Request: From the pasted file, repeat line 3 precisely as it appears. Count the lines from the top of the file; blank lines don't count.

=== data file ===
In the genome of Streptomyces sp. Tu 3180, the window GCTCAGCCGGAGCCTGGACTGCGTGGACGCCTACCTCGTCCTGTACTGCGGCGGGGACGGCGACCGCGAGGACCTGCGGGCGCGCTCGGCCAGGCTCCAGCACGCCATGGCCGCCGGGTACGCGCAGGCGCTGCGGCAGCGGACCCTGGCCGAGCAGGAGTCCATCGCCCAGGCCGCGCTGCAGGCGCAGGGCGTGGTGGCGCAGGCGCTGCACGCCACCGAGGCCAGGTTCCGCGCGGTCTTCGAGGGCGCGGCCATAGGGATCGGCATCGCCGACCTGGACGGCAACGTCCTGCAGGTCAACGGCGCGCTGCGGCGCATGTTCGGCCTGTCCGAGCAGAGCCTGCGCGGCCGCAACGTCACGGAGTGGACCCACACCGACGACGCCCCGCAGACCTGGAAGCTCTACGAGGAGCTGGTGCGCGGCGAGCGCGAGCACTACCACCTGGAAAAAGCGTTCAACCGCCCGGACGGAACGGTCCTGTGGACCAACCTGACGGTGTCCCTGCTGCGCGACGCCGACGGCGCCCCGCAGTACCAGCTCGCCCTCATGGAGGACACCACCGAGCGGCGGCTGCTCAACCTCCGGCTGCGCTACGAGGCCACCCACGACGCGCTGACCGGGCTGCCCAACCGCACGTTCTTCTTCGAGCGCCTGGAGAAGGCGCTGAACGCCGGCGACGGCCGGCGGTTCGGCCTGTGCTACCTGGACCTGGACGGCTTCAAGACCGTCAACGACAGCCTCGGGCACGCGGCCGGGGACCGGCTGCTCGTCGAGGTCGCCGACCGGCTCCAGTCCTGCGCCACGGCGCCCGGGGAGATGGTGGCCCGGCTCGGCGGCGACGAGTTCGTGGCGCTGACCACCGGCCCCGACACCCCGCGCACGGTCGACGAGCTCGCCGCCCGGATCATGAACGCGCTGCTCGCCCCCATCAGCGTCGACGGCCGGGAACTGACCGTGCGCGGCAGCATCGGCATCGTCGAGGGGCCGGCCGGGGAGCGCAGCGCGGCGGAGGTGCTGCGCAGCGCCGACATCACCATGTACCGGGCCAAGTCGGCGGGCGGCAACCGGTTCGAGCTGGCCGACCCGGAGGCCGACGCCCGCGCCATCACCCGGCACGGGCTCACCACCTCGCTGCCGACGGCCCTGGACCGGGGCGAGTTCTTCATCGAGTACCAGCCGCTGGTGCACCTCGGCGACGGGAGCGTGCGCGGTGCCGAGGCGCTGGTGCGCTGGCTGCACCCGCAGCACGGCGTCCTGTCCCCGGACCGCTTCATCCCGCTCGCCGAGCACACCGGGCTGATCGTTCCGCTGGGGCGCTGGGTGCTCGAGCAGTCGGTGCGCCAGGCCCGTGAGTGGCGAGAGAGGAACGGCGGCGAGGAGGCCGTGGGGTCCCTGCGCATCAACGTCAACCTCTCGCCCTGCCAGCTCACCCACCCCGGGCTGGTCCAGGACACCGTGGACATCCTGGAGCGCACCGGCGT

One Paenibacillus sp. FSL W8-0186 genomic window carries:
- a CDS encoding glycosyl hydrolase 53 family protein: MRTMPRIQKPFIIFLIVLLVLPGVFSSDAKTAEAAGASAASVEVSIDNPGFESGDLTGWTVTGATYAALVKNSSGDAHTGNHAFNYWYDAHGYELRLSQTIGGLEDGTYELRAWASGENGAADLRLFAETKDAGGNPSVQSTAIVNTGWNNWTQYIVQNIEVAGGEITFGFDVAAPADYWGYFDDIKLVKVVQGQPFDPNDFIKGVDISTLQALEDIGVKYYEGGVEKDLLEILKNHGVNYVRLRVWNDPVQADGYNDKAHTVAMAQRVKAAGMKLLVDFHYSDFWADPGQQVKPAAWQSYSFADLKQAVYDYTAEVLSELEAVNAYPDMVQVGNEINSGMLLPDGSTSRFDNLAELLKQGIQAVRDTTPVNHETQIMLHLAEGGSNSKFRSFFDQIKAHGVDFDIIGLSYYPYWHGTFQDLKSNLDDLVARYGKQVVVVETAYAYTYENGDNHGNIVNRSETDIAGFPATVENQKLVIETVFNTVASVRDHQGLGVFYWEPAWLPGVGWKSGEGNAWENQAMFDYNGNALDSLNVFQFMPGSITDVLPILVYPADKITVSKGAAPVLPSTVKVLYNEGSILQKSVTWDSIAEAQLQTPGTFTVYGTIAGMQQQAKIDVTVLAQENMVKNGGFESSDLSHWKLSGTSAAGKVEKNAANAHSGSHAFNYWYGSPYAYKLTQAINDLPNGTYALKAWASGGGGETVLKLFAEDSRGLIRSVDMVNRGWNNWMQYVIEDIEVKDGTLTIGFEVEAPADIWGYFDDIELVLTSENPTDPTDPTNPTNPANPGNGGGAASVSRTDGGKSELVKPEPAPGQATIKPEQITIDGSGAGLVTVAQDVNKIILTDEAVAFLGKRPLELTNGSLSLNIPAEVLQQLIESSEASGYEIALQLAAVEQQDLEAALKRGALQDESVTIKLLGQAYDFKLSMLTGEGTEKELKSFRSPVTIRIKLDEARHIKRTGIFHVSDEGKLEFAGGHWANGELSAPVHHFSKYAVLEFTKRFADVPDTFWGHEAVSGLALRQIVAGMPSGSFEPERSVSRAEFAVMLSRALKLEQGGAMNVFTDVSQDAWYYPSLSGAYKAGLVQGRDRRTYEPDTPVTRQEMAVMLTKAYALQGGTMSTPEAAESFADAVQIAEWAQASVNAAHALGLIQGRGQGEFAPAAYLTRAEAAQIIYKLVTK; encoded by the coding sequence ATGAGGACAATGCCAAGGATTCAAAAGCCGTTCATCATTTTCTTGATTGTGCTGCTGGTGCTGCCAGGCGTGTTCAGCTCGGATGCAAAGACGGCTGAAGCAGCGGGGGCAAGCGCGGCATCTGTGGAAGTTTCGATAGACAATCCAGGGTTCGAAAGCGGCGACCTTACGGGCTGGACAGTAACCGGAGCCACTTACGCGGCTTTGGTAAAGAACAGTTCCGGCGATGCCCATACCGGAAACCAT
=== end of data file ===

- a CDS encoding glycosyl hydrolase 53 family protein: MRTMPRIQKPFIIFLIVLLVLPGVFSSDAKTAEAAGASAASVEVSIDNPGFESGDLTGWTVTGATYAALVKNSSGDAHTGNHAFNYWYDAHGYELRLSQTIGGLEDGTYELRAWASGENGAADLRLFAETKDAGGNPSVQSTAIVNTGWNNWTQYIVQNIEVAGGEITFGFDVAAPADYWGYFDDIKLVKVVQGQPFDPNDFIKGVDISTLQALEDIGVKYYEGGVEKDLLEILKNHGVNYVRLRVWNDPVQADGYNDKAHTVAMAQRVKAAGMKLLVDFHYSDFWADPGQQVKPAAWQSYSFADLKQAVYDYTAEVLSELEAVNAYPDMVQVGNEINSGMLLPDGSTSRFDNLAELLKQGIQAVRDTTPVNHETQIMLHLAEGGSNSKFRSFFDQIKAHGVDFDIIGLSYYPYWHGTFQDLKSNLDDLVARYGKQVVVVETAYAYTYENGDNHGNIVNRSETDIAGFPATVENQKLVIETVFNTVASVRDHQGLGVFYWEPAWLPGVGWKSGEGNAWENQAMFDYNGNALDSLNVFQFMPGSITDVLPILVYPADKITVSKGAAPVLPSTVKVLYNEGSILQKSVTWDSIAEAQLQTPGTFTVYGTIAGMQQQAKIDVTVLAQENMVKNGGFESSDLSHWKLSGTSAAGKVEKNAANAHSGSHAFNYWYGSPYAYKLTQAINDLPNGTYALKAWASGGGGETVLKLFAEDSRGLIRSVDMVNRGWNNWMQYVIEDIEVKDGTLTIGFEVEAPADIWGYFDDIELVLTSENPTDPTDPTNPTNPANPGNGGGAASVSRTDGGKSELVKPEPAPGQATIKPEQITIDGSGAGLVTVAQDVNKIILTDEAVAFLGKRPLELTNGSLSLNIPAEVLQQLIESSEASGYEIALQLAAVEQQDLEAALKRGALQDESVTIKLLGQAYDFKLSMLTGEGTEKELKSFRSPVTIRIKLDEARHIKRTGIFHVSDEGKLEFAGGHWANGELSAPVHHFSKYAVLEFTKRFADVPDTFWGHEAVSGLALRQIVAGMPSGSFEPERSVSRAEFAVMLSRALKLEQGGAMNVFTDVSQDAWYYPSLSGAYKAGLVQGRDRRTYEPDTPVTRQEMAVMLTKAYALQGGTMSTPEAAESFADAVQIAEWAQASVNAAHALGLIQGRGQGEFAPAAYLTRAEAAQIIYKLVTK; encoded by the coding sequence ATGAGGACAATGCCAAGGATTCAAAAGCCGTTCATCATTTTCTTGATTGTGCTGCTGGTGCTGCCAGGCGTGTTCAGCTCGGATGCAAAGACGGCTGAAGCAGCGGGGGCAAGCGCGGCATCTGTGGAAGTTTCGATAGACAATCCAGGGTTCGAAAGCGGCGACCTTACGGGCTGGACAGTAACCGGAGCCACTTACGCGGCTTTGGTAAAGAACAGTTCCGGCGATGCCCATACCGGAAACCAT